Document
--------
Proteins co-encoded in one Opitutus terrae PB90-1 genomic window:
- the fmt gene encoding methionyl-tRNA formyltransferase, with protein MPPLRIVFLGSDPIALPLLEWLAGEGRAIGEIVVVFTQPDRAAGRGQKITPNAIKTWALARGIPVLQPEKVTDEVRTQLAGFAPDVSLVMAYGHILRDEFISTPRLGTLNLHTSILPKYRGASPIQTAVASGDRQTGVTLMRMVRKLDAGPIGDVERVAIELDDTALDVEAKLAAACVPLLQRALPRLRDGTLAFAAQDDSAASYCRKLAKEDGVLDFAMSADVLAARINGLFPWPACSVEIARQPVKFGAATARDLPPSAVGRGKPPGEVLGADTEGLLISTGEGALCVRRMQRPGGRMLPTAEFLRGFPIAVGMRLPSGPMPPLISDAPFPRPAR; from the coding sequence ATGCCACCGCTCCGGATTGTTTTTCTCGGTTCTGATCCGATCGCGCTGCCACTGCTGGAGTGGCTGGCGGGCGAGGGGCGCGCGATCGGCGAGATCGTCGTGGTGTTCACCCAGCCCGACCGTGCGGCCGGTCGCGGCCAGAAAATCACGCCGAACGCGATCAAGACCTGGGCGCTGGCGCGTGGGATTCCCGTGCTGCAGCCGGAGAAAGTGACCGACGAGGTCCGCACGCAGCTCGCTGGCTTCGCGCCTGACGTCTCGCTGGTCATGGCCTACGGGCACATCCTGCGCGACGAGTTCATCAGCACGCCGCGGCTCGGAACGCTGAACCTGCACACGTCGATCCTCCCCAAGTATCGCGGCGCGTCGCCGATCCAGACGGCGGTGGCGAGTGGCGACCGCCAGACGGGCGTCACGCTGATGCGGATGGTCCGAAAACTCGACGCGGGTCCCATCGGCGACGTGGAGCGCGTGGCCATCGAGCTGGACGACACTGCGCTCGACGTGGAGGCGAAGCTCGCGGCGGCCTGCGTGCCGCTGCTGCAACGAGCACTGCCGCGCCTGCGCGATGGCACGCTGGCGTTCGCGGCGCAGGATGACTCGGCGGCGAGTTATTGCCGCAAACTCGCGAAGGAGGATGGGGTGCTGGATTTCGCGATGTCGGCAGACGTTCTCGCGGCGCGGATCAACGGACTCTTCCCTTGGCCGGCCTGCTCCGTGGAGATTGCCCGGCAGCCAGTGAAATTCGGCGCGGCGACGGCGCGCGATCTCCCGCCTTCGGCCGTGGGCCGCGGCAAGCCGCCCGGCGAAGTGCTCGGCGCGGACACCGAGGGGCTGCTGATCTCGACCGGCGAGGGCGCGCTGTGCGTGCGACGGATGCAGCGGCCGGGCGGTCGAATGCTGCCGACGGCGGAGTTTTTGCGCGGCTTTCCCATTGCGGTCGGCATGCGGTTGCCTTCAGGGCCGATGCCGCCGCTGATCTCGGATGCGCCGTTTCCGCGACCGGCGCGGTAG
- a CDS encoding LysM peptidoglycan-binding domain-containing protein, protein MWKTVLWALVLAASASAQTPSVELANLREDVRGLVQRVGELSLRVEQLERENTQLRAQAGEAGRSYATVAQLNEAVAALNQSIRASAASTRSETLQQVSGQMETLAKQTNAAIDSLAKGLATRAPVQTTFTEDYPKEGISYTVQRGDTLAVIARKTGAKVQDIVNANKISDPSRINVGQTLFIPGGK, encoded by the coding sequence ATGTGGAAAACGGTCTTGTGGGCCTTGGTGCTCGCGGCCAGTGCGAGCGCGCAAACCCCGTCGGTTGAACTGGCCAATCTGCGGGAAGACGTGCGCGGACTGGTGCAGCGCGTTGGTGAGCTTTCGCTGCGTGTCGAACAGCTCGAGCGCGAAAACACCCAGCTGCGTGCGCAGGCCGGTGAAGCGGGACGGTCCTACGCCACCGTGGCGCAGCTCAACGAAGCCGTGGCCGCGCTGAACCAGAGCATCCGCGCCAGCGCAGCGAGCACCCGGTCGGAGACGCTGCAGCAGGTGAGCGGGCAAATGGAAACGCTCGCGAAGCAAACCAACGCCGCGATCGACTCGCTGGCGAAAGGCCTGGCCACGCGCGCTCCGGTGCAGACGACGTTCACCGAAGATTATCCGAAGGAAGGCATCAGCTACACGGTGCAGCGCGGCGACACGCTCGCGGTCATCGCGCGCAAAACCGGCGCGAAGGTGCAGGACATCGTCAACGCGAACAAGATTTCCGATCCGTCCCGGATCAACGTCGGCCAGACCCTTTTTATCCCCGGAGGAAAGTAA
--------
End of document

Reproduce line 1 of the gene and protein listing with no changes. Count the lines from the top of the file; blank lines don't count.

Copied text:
Proteins co-encoded in one Opitutus terrae PB90-1 genomic window: